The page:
Today is the Feast of Epiphany, the celebration that marks the Three Kings traveling to Bethlehem to visit the Baby Jesus, bringing with them gifts of gold, frankincense and myrrh.
Adoration of the Kings (or Magi) scenes are popular in art. A patron could use this subject, with its well-dressed kings, entourages of exotic attendants and packs of interesting animals, to reflect his own wealth and status. The Medici family, rulers of Florence in the 15th and 16th centuries, were known to commission many Magi paintings, often casting themselves as the kings. Similarly for an artist, this story afforded an opportunity to display skills because the hordes of people, fanciful clothes and bizarre animals required by the story all called for serious painterly ability.
For these reasons, Magi scenes tend to look busy and ornate, embellished with lots of gold leaf. The NGA has a number of this sort of picture, such as a circular version by Fra Angelico and Fra Filippo Lippi (c.1440-60) and another by Botticelli (1478-82). Alluring as these paintings are, with all their glittering regalia, it was a very different kind of work that caught my eye today.
Giovanni di Paolo’s Adoration of the Magi (c.1450) struck me not for its size or obvious goldenness, but rather for its small scale (27 x 46 cm), simple frame and pared-down presentation. It didn’t jump out at me and I had to get in close make out the details. And what details! This man must have had the tiniest brush in the world to paint so fine: the kings’ garments, landscape and facial features are all minute. This, coupled with the subtle shading and spatial recessions leave no doubt that this artist was skilled. What’s interesting then is that he’s forgone the temptation to pump the picture full of the usual crowds and critters. Instead he’s limited the clutter and used a simple horizontal arrangement, spacing the characters sparingly. What’s wonderful is that, by stripping away the traditional paraphernalia, Giovanni di Paolo has given himself the chance to focus on the psychology of the story.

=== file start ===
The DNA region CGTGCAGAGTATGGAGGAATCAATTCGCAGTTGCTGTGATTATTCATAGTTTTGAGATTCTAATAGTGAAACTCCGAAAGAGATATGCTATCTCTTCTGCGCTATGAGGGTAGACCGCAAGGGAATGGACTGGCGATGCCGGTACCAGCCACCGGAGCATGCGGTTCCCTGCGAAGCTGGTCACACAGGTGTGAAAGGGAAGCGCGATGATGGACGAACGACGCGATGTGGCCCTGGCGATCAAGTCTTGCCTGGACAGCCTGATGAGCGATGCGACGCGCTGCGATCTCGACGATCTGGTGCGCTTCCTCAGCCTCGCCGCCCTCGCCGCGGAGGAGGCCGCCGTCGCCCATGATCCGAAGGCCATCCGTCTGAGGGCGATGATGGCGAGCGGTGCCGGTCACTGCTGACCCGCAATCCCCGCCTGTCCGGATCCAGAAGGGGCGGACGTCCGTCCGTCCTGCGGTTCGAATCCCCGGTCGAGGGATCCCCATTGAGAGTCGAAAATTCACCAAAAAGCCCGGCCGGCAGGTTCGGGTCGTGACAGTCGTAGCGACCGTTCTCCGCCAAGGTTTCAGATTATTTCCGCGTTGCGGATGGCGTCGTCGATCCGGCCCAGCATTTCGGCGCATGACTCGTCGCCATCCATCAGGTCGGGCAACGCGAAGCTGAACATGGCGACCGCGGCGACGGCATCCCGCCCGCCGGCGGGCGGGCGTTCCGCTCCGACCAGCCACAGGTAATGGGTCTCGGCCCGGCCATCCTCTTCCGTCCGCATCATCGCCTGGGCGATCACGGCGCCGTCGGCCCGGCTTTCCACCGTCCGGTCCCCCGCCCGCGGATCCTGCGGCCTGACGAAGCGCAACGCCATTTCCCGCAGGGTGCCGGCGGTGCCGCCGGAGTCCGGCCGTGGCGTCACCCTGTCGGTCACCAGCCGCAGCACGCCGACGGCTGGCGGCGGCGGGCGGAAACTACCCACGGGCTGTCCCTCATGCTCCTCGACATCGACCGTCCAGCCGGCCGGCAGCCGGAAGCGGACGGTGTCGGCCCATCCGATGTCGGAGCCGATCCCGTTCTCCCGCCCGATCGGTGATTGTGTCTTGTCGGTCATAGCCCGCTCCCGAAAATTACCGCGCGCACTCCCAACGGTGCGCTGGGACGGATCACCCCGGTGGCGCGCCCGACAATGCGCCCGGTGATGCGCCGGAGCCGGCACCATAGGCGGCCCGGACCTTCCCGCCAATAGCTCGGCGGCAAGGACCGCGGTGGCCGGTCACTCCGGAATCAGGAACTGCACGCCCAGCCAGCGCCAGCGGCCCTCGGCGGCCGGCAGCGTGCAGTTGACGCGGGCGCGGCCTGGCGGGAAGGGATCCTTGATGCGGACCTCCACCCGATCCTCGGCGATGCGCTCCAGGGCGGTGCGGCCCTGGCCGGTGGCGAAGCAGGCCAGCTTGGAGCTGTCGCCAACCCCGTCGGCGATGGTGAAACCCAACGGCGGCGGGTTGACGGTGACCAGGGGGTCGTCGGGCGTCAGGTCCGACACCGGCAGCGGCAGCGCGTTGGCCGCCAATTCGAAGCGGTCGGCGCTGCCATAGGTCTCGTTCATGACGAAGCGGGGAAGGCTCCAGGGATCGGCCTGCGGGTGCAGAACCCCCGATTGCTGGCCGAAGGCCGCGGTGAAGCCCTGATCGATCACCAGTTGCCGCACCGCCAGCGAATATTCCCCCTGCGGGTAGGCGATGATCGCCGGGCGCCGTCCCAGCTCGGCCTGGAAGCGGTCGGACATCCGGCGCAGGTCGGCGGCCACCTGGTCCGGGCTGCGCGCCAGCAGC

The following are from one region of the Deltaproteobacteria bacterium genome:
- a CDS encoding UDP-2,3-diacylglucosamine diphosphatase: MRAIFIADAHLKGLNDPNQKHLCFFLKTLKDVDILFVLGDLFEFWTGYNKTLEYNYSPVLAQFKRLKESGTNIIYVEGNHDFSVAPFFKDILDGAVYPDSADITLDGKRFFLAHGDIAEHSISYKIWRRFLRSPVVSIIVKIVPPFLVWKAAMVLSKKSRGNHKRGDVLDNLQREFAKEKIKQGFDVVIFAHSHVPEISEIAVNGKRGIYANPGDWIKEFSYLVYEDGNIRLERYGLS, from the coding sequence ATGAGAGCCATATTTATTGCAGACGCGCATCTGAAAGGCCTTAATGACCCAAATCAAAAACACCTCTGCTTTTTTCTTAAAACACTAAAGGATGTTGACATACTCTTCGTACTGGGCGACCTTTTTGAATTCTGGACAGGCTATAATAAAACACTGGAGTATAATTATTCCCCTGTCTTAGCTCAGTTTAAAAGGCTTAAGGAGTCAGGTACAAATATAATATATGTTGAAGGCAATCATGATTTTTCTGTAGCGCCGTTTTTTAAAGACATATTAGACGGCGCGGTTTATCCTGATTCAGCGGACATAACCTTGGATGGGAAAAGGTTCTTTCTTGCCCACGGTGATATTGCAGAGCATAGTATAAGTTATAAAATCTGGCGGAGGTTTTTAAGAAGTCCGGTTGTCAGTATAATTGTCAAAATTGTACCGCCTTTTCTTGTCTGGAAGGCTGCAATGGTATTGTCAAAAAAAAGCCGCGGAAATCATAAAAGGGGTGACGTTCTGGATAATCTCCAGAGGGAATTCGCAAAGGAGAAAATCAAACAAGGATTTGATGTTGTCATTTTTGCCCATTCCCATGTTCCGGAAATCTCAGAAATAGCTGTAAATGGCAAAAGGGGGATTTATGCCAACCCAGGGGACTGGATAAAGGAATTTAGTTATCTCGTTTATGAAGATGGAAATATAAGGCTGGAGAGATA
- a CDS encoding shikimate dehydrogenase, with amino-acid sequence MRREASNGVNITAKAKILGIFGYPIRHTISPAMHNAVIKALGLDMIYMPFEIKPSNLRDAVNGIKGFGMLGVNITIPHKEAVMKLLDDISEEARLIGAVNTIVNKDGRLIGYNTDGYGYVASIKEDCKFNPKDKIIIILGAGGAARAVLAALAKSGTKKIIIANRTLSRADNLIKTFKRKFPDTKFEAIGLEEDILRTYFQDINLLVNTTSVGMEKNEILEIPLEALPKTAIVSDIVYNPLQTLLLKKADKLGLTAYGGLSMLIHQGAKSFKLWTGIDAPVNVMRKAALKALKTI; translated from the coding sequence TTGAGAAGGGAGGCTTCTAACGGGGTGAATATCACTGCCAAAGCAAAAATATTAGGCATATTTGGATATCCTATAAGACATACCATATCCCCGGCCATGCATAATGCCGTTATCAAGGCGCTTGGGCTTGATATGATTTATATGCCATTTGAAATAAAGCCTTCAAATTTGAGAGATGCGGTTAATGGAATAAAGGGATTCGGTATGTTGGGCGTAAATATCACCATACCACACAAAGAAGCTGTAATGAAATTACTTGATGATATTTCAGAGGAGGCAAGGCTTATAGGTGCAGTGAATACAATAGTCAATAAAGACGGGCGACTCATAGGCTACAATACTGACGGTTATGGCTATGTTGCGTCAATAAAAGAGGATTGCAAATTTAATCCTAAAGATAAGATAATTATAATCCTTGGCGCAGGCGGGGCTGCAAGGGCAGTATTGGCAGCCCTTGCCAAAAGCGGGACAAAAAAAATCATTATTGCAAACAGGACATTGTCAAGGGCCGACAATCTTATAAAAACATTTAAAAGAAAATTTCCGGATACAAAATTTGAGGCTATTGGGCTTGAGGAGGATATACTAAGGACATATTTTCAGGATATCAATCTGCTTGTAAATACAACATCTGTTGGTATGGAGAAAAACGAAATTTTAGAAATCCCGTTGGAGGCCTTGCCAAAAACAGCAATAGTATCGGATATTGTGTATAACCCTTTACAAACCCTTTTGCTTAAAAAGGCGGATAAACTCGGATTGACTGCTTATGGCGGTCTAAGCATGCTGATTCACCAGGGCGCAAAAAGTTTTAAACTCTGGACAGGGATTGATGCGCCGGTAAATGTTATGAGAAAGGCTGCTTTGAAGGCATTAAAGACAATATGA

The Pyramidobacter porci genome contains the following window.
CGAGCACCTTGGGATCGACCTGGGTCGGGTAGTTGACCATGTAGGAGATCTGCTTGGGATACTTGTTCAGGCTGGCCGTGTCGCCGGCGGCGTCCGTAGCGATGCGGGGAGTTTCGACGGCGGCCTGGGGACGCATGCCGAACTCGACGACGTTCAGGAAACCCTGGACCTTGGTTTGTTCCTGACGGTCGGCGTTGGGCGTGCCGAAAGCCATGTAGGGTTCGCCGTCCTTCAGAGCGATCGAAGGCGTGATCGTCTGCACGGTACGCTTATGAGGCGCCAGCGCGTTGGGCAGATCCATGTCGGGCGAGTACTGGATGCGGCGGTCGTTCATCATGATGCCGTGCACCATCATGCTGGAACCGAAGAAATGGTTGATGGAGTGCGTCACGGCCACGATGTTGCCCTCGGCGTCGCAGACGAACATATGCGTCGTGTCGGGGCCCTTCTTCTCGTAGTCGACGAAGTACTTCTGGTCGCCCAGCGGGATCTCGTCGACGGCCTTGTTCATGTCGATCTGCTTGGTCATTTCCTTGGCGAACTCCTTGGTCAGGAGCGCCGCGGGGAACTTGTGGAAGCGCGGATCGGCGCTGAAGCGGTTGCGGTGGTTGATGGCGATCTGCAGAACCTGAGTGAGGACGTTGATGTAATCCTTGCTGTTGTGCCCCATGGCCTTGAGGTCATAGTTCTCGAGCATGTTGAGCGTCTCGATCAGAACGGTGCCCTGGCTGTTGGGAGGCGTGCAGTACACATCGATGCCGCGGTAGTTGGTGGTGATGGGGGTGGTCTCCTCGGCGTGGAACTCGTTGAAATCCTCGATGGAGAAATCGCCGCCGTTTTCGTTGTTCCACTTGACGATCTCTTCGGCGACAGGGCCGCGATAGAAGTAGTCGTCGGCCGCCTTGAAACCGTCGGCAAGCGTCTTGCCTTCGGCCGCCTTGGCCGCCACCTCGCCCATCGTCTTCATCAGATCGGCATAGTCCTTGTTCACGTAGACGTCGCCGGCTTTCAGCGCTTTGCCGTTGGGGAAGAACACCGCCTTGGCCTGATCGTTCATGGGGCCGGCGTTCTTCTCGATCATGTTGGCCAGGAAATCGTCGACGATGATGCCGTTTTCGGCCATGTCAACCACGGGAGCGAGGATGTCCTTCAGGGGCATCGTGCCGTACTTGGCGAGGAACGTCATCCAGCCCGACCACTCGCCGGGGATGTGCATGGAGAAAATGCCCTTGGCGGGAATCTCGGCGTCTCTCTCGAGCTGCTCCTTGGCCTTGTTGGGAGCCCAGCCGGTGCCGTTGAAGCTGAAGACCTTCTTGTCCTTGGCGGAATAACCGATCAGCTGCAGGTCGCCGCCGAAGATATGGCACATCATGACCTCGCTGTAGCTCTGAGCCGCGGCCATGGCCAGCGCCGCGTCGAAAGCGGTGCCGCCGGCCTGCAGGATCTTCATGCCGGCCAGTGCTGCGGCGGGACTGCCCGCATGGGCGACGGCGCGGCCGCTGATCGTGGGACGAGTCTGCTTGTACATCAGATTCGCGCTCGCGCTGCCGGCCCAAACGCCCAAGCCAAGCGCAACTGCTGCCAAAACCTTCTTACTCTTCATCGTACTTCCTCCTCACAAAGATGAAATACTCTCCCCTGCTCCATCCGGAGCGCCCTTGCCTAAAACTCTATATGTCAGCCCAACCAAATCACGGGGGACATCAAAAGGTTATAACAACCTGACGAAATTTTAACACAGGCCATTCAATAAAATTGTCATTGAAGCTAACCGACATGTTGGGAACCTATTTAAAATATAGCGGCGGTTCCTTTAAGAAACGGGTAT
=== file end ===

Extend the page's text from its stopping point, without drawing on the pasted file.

From the attendants on the left, fidgety and distracted by the horses, the eye travels (via two of the kings) to the intense encounter taking place on the right. The old king has taken off his crown and is kissing Jesus’s feet, not daring to look up while the baby touches his head with bungling enthusiasm. It’s this oddly moving encounter between a very young and a very old person and the miraculous meaning behind the moment that the artist foregrounds. The two handmaidens behind the Virgin act as an antidote to all this seriousness: they’re already clasping the old king’s gift and it looks like they’re having a good old gossip about it (where d’you think he got this? what’s it worth do you reckon?) Good to see that the artist retained an eye for natural detail, and that women have hardly changed through hundreds of years.
Wondrous as it was, the Kings’ visit to the Christ child was responsible for setting in motion a chain of events that would lead to the massacre of the innocents. Perhaps there’s a sense of what lies ahead shadowing Giovanni di Paolo’s painting. Even today Epiphany can be a little sober, since it marks the end of the festive period, telling us it’s the time to take down the decorations and put out the tree. So with that, let’s enjoy this moment a little longer, before we say goodbye to the sacred idyll of the holidays for another year.